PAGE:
Source: Hot Air
I’m pretty surprised to see this today. Just a few days ago I was very critical of the Washington Post for becoming the “goth teen of national newspapers” for its fixation on the death of democracy and today the editorial board has published something criticizing the tone and content of Joe Biden’s speech last night. They editorial opens by saying they agree with the idea democracy is under assault but quickly pivot to why Biden’s speech did a terrible job of addressing those concerns.
The difficult, perhaps insurmountable, challenge that Mr. Biden confronted — just eight weeks before midterm elections that will determine the future course of his presidency — was how to convey the message of defending democracy in a way that summons patriotism rather than partisanship. Here, as much as we agree with the president about the urgency of the issue, is where he fell short, too often sounding more like a Democrat than a democrat. You don’t persuade people by scolding or demeaning them, but that’s how the president’s speech landed for many conservatives of goodwill.
Mr. Biden was wrong to conflate upholding the rule of law with his own partisan agenda, which he called “the work of democracy.” You can be for democracy but against the president’s policy proposals to use government to lower prescription-drug prices and combat climate change. “MAGA forces are determined to take this country backwards, backwards to an America where there is no right to choose, no right to privacy, no right to contraception, no right to marry who you love,” Mr. Biden proclaimed. But many conservatives — not just “MAGA forces” — agree with the Supreme Court’s decision to overturn Roe v. Wade. It was disappointing that Mr. Biden chose to omit that the infrastructure, gun-control and burn-pits legislation he praised had passed with Republican votes. Pointing this out would actually have strengthened his effort to draw a contrast between “MAGA Republicans” and “mainstream Republicans.”
Moreover, Mr. Biden’s clarion call for democracy would carry more credibility if he were willing to call out his own party for its cynical effort to elevate some of the same “MAGA Republicans” he now warns will destroy democracy if they prevail in the general election. During the primaries, Democrats spent tens of millions helping dangerous election deniers defeat better-funded “mainstream Republicans,” including in Pennsylvania, where Mr. Biden, not coincidentally, chose to speak.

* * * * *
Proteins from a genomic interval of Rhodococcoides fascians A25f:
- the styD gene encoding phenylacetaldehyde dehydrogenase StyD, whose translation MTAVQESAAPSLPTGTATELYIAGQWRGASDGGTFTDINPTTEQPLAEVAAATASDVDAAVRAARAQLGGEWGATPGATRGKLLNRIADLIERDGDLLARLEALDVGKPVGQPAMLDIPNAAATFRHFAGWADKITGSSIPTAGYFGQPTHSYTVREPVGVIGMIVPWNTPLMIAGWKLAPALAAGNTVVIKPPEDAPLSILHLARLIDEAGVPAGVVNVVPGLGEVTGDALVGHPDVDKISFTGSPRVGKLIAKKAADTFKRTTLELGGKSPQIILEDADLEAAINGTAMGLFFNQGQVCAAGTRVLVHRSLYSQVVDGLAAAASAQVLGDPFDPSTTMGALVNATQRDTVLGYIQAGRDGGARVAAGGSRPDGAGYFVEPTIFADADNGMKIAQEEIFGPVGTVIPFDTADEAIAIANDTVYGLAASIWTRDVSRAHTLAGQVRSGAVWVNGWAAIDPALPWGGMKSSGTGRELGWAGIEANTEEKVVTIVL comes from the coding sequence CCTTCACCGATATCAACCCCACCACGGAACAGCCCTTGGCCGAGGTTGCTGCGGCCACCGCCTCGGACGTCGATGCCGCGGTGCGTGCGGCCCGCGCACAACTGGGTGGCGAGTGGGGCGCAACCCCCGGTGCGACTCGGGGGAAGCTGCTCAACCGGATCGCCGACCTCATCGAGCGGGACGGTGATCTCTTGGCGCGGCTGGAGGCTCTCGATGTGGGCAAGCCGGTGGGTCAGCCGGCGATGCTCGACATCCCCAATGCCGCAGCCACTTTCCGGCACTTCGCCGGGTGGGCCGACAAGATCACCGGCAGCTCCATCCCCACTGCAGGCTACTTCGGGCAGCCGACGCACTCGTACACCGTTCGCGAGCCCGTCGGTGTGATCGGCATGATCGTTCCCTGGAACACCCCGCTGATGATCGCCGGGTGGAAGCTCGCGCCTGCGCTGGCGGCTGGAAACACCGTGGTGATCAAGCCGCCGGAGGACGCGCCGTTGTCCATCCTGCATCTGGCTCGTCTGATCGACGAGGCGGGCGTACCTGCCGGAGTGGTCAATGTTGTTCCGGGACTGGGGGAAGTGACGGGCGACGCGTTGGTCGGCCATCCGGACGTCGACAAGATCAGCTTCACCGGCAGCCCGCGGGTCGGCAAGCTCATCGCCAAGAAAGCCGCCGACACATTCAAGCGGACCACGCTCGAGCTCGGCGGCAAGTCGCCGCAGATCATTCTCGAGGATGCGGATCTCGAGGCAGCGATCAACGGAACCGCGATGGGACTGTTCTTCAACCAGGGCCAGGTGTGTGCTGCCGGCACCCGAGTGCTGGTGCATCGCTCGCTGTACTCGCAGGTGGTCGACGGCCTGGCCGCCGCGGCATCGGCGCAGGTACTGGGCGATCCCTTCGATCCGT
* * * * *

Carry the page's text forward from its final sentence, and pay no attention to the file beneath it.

Give the Post credit for speaking the truth to a mostly hostile audience. The top comment on this editorial is from “Dark Brandon” who writes, “Biden literally said ‘Not all Republicans are MAGA Republicans, in fact the majority aren’t’, and the WAPO Board writes this garbage column?” Biden did literally say that but how does that undercut the points raised by the editorial board, i.e. that Biden conflated the rule of law with his own agenda, that he failed to acknowledge there are pro-lifers (even some Democrats) who aren’t Trump fans. Or that he failed to say anything about people in his own party promoting the campaigns of the people he now says are a threat to democracy.
All the top comments sound like this:
- “Who is on your Editorial Board? This column is ridiculous! We have a dangerous partisan faction in our country and you are nitpicking a speech given by the President to alert the citizens to the peril our democracy is facing.”
- “Yeah, pretty shallow analysis. Dems need to win, end of story. Dems winning IS the vote for democracy. If you are a pragmatist, and take this view, the speech was spot on. I hope he fired up his base. He has had some wins and he has every right to point them out. As for the ‘cynical’ Dems gimme a break, this is war.”
This is pretty much what I was seeing on Twitter last night. Many, many progressives have bought into this idea that this is their Flight 93 Election and they don’t want to hear anything but that kind of rhetoric. And that’s why the Post’s top opinion piece right now isn’t this one but something written by Dana Milbank which mocks the ideas of nuance that the Post editorial board is trying to defend. Milbank’s piece is titled “Dear Insurrectionists and Fascists: I’m sorry I offended you.”
There is a better opinion piece about this topic at the Post today. Here’s Henry Olsen on Biden’s speech:
Presidents have public and political roles. Their public role is to serve as the nation’s chief executive, while their political one is to advance their party and its agenda. Presidents have historically taken great care to separate the two roles.
Biden disregarded that distinction, crucial to a functioning democracy, on Thursday night. He gave what was essentially a Democratic campaign speech during an official White House effort, complete with Marine guards standing ominously in the background. Casually ignoring a bipartisan democratic norm in a speech ostensibly devoted to protecting democracy dials chutzpah up to 11.
But that’s par for the course for Democrats this year. On the one hand, they tell Americans that MAGA Republicans are the greatest threat to the United States ever seen. On the other, they have spent nearly $50 million trying to promote ultra-MAGA candidates in Republican primaries, believing they would be easier to defeat in general elections. Just Thursday, Senate Majority Leader Charles E. Schumer’s political action committee placed more than $3 million in television ads to promote ultra-MAGA Senate candidate Don Bolduc in New Hampshire’s GOP primary. Cynically promoting people you believe to be threats to democracy for partisan gain is despicable.
There’s a reason Biden and the Democrats are waving the bloody shirt: Polls show they will likely lose the midterm elections if they don’t.
Read the whole thing. He makes some of the same points the editorial board made but with less holding back.